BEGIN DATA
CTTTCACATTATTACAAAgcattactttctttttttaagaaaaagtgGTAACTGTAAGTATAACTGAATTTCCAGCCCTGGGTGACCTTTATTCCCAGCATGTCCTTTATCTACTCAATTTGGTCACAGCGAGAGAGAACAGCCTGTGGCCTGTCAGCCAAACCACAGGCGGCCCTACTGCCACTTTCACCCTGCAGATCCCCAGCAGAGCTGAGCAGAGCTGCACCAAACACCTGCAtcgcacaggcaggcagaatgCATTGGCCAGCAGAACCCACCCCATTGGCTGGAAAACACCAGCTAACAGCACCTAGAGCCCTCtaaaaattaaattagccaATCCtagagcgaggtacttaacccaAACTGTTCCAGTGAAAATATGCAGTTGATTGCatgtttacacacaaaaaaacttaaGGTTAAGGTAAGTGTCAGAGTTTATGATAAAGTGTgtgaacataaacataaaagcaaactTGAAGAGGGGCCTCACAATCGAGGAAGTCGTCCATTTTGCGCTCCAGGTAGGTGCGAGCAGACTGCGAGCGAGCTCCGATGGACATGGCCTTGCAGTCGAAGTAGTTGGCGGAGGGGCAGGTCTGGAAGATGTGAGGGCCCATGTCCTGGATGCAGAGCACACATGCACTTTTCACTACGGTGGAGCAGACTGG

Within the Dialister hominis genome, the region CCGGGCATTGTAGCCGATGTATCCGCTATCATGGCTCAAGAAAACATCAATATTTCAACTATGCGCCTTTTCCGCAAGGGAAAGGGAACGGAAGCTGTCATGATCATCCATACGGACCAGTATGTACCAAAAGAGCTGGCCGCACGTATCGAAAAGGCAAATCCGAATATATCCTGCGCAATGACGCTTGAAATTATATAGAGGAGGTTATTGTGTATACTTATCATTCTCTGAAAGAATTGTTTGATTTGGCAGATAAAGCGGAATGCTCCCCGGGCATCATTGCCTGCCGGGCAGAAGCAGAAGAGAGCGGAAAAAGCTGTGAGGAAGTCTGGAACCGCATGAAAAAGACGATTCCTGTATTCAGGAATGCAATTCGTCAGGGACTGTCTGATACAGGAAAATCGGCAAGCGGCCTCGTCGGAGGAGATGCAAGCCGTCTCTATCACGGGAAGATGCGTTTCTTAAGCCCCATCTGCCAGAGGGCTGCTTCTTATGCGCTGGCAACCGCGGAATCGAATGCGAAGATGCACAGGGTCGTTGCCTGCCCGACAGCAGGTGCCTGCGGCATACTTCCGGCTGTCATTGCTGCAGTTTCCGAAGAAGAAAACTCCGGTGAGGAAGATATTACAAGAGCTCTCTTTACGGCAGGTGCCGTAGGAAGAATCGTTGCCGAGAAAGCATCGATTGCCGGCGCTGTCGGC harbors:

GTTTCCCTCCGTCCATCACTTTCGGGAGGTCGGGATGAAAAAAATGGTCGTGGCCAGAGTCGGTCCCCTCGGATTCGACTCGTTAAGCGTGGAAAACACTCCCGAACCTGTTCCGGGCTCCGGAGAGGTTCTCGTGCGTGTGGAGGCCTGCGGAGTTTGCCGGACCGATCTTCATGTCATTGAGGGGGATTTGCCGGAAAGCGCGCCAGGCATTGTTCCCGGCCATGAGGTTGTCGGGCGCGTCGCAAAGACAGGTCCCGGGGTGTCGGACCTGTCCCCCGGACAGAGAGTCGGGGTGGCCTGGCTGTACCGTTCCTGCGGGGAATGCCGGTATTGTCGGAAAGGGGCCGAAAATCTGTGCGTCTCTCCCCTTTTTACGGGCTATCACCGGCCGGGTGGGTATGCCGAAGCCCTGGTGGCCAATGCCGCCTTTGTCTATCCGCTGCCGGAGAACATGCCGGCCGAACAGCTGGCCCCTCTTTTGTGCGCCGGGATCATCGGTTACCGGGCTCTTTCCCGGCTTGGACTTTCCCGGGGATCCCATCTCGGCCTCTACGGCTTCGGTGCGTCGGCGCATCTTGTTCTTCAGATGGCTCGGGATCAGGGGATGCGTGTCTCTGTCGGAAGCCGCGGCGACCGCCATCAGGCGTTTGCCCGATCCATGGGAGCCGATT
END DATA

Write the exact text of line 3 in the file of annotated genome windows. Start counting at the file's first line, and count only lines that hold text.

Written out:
GTTTCCCTCCGTCCATCACTTTCGGGAGGTCGGGATGAAAAAAATGGTCGTGGCCAGAGTCGGTCCCCTCGGATTCGACTCGTTAAGCGTGGAAAACACTCCCGAACCTGTTCCGGGCTCCGGAGAGGTTCTCGTGCGTGTGGAGGCCTGCGGAGTTTGCCGGACCGATCTTCATGTCATTGAGGGGGATTTGCCGGAAAGCGCGCCAGGCATTGTTCCCGGCCATGAGGTTGTCGGGCGCGTCGCAAAGACAGGTCCCGGGGTGTCGGACCTGTCCCCCGGACAGAGAGTCGGGGTGGCCTGGCTGTACCGTTCCTGCGGGGAATGCCGGTATTGTCGGAAAGGGGCCGAAAATCTGTGCGTCTCTCCCCTTTTTACGGGCTATCACCGGCCGGGTGGGTATGCCGAAGCCCTGGTGGCCAATGCCGCCTTTGTCTATCCGCTGCCGGAGAACATGCCGGCCGAACAGCTGGCCCCTCTTTTGTGCGCCGGGATCATCGGTTACCGGGCTCTTTCCCGGCTTGGACTTTCCCGGGGATCCCATCTCGGCCTCTACGGCTTCGGTGCGTCGGCGCATCTTGTTCTTCAGATGGCTCGGGATCAGGGGATGCGTGTCTCTGTCGGAAGCCGCGGCGACCGCCATCAGGCGTTTGCCCGATCCATGGGAGCCGATT